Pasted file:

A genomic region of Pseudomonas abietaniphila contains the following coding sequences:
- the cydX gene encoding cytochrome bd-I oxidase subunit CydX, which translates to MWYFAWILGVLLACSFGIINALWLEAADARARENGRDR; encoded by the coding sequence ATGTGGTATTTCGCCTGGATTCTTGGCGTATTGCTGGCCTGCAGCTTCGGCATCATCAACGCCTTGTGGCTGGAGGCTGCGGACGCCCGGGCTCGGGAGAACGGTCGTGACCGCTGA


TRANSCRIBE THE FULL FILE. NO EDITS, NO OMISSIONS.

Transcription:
A genomic region of Pseudomonas abietaniphila contains the following coding sequences:
- the cydX gene encoding cytochrome bd-I oxidase subunit CydX, which translates to MWYFAWILGVLLACSFGIINALWLEAADARARENGRDR; encoded by the coding sequence ATGTGGTATTTCGCCTGGATTCTTGGCGTATTGCTGGCCTGCAGCTTCGGCATCATCAACGCCTTGTGGCTGGAGGCTGCGGACGCCCGGGCTCGGGAGAACGGTCGTGACCGCTGA